'Prime Evil' to challenge parole rejection

Eugene de Kock’s lawyer says the wrong law was used in the decision to reject his parole application.

FILE: Eugene De Kock at the amnesty hearing of two former Vlakplaas operatives at the Truth and Reconciliation Commission, 17 November 1997. Picture: AFP.

JOHANNESBURG - The Justice Department has confirmed it will oppose a bid by former Vlakplaas commander Eugene de Kock to legally challenge the decision to reject his parole application.

Last month Minister Michael Masutha said he would not grant de Kock parole because the families of his victims had not been consulted.

De Kock, who was nicknamed Prime Evil, served as a policeman under the apartheid regime.

His attorney Julian Knight says he has started the process of challenging that decision, saying Masutha used the wrong law.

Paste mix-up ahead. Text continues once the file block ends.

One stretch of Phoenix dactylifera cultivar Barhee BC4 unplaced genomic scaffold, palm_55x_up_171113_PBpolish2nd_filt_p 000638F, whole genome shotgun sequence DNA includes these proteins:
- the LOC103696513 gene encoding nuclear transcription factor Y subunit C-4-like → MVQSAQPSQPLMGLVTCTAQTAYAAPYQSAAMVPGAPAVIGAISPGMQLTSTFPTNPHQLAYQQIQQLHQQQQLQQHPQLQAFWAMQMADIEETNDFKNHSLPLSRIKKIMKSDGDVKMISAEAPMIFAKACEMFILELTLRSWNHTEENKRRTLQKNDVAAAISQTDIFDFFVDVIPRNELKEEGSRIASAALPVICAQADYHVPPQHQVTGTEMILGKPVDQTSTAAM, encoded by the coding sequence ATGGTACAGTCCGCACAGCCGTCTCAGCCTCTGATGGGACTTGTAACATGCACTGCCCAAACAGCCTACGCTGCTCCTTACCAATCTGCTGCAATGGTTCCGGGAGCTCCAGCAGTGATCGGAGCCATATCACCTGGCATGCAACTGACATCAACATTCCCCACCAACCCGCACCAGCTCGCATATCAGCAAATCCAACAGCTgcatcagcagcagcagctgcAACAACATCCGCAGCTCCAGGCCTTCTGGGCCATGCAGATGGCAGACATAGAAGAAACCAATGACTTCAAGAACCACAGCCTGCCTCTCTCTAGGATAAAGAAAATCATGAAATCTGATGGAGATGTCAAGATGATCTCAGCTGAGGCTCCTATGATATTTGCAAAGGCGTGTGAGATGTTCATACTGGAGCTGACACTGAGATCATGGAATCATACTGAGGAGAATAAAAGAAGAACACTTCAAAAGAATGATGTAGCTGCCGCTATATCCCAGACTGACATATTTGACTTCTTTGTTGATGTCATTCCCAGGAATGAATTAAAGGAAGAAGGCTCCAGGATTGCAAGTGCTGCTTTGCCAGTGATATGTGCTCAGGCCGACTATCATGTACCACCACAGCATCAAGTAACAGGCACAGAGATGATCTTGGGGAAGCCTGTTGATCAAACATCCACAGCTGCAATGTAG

The department's Mthunzi Mhaga says, "Based on a fair assessment and a proper application of the mine of the minister to the facts before him, that decision is in accordance with the law and we will definitely oppose it."

Prime Evil, who is believed to have been responsible for more atrocities than any other man in the efforts to preserve white minority rule in South Africa, became eligible for release last month after 20 years behind bars.

He was arrested before former president Nelson Mandela was inaugurated in 1994 for killing scores of anti-apartheid activists.

Two years later in 1996, he was sentenced to 212 years for crimes against humanity.